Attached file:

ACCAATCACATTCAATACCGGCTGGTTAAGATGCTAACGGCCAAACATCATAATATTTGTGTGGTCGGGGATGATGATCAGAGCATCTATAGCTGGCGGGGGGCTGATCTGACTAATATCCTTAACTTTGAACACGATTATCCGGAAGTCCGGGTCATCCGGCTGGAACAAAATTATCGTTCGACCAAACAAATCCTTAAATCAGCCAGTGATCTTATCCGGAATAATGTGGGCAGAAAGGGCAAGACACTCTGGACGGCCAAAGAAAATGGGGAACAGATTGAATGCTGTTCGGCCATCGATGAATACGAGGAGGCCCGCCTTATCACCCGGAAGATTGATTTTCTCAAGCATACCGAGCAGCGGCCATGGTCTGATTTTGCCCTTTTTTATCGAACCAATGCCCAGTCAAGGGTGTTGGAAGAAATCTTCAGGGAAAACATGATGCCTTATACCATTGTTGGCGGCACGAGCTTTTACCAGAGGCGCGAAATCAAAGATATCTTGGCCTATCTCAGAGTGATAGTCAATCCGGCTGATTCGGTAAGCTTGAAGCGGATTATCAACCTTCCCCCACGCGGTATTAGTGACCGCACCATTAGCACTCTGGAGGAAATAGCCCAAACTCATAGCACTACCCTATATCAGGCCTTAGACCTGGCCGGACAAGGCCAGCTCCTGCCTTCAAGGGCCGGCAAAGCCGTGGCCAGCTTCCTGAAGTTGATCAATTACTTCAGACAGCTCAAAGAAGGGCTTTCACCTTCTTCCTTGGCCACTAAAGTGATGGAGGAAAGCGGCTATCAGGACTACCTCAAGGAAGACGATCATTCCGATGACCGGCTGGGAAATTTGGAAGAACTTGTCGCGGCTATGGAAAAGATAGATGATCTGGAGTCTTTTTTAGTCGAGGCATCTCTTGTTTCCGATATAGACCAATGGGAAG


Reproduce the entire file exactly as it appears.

ACCAATCACATTCAATACCGGCTGGTTAAGATGCTAACGGCCAAACATCATAATATTTGTGTGGTCGGGGATGATGATCAGAGCATCTATAGCTGGCGGGGGGCTGATCTGACTAATATCCTTAACTTTGAACACGATTATCCGGAAGTCCGGGTCATCCGGCTGGAACAAAATTATCGTTCGACCAAACAAATCCTTAAATCAGCCAGTGATCTTATCCGGAATAATGTGGGCAGAAAGGGCAAGACACTCTGGACGGCCAAAGAAAATGGGGAACAGATTGAATGCTGTTCGGCCATCGATGAATACGAGGAGGCCCGCCTTATCACCCGGAAGATTGATTTTCTCAAGCATACCGAGCAGCGGCCATGGTCTGATTTTGCCCTTTTTTATCGAACCAATGCCCAGTCAAGGGTGTTGGAAGAAATCTTCAGGGAAAACATGATGCCTTATACCATTGTTGGCGGCACGAGCTTTTACCAGAGGCGCGAAATCAAAGATATCTTGGCCTATCTCAGAGTGATAGTCAATCCGGCTGATTCGGTAAGCTTGAAGCGGATTATCAACCTTCCCCCACGCGGTATTAGTGACCGCACCATTAGCACTCTGGAGGAAATAGCCCAAACTCATAGCACTACCCTATATCAGGCCTTAGACCTGGCCGGACAAGGCCAGCTCCTGCCTTCAAGGGCCGGCAAAGCCGTGGCCAGCTTCCTGAAGTTGATCAATTACTTCAGACAGCTCAAAGAAGGGCTTTCACCTTCTTCCTTGGCCACTAAAGTGATGGAGGAAAGCGGCTATCAGGACTACCTCAAGGAAGACGATCATTCCGATGACCGGCTGGGAAATTTGGAAGAACTTGTCGCGGCTATGGAAAAGATAGATGATCTGGAGTCTTTTTTAGTCGAGGCATCTCTTGTTTCCGATATAGACCAATGGGAAG